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‘The turnout here is unbelievably low…’

During 23 years with the BBC, and 40 years in journalism (when he was trained to use simple language, avoiding jargon), voter apathy has always been a major concern, and sadly featured in many of his stories.

This is underlined now by figures revealed after last week’s key political elections. 

 

The term ‘voter apathy’ is a cliché but no less true for that.

Is it really ‘historic’?

The local elections and by-election in England have been hailed as “historic” and votes for the Police and Crime Commissioners (PCCs) in Wales as “important”, yet few have latched on to an overriding reality: NOBODY REALLY CARED!

For instance, in the PCC ballot for Gwent 17 out of 20 voters didn’t bother to vote AT ALL…

The background to a “seismic” victory for Labour (L) in Blackpool South is intriguing, and needs to be explored.

Sir Keir Starmer said that it was “truly historic and shows that we are firmly back in the service of working people”.

But the facts paint a slightly different picture.

A ‘seismic’ shock?

This “seismic” victory came with a voter turnout of just 32.5 per cent, and to put that in context it was 56.8 per cent at the last General Election (GE).

For a nearby local authority election (Bristol) in the Avonmouth and Lawrence Weston ward it was even worse – 26 per cent.

Most councillors are elected unopposed

It was always feared the latest figures for voter turnout might be this way.

Across England only about a third of voters were expected to cast a ballot in the local elections.

That may have fallen as low as 13 per cent in the most deprived parts of places such as Middlesbrough and Hull.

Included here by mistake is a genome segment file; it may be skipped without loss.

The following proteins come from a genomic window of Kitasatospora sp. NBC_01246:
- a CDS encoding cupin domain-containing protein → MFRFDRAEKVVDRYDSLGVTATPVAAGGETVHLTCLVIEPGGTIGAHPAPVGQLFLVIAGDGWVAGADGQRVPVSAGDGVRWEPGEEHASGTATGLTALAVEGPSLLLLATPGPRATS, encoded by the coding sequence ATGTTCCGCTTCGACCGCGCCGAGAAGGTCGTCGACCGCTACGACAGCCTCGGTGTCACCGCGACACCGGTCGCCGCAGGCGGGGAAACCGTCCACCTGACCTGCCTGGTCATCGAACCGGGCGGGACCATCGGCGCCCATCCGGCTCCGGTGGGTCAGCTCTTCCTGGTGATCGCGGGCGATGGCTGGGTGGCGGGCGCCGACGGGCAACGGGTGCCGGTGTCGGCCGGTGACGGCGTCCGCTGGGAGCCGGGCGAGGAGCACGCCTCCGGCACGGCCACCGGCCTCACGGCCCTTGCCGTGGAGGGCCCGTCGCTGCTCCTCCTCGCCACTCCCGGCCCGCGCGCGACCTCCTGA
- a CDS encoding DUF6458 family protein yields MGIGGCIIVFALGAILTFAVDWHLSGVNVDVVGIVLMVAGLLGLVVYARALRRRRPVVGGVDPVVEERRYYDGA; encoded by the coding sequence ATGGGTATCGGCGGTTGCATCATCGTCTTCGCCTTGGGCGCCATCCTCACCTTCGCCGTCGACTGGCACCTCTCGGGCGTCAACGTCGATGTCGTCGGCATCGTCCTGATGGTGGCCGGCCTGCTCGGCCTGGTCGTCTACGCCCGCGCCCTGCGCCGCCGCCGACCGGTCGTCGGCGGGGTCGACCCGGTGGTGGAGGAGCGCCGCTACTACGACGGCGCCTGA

These sort of figures call into question whether there is actually a mandate to make the crucial decisions which will affect people’s lives, and they have been just as bad in years gone by, with most local authority councillors being returned unopposed.

Voters stayed at home because their interest wasn’t ignited…

In Tilbury eight out of 10 voters stayed at home at last year’s local elections.

In elections to parliaments in continental Europe, though, it is MUCH better.

Even the greatly derided elections to the European Parliament (which became a by-word for apathy), now seem to have caught the imagination of voters – particularly the young.

Voter participation fell at every one of its five-yearly elections, from 62 per cent in 1979 to 42.5 per cent in 2014.

Young people are interested in politics on Europe’s continent

That all changed in 2019, with turnout bouncing back to 50.6 per cent.

According to a Eurobarometer survey, much of the surge came from young voters: the participation of under-25s rose by 14 percentage points compared with 2014, and by 12 percentage points among 25 to 39-year-olds.

But it is of little consolation to know that our continental cousins are doing well, when we are doing so badly…

 

‘BUY MY BOOK!’

Details including political stories like these by Phil, as he was gripped by the rare neurological condition Hereditary Spastic Paraplegia (HSP)have been released in a major book ‘A GOOD STORY’. Order it now!

Regrettably publication of another book, however, was refused, because it was to have included names.

‘I DON’T BELIEVE IT. THIS BORING STORY IS SUPPOSEDLY ‘BREAKING NEWS’!

Tomorrow – Phil looks at why the label ‘BREAKING NEWS’ should only be employed rarely, but last week’s election results revealed a cascade of meaningless uses of the term, including Rishi Sunak being urged to ‘own’ the terrible news.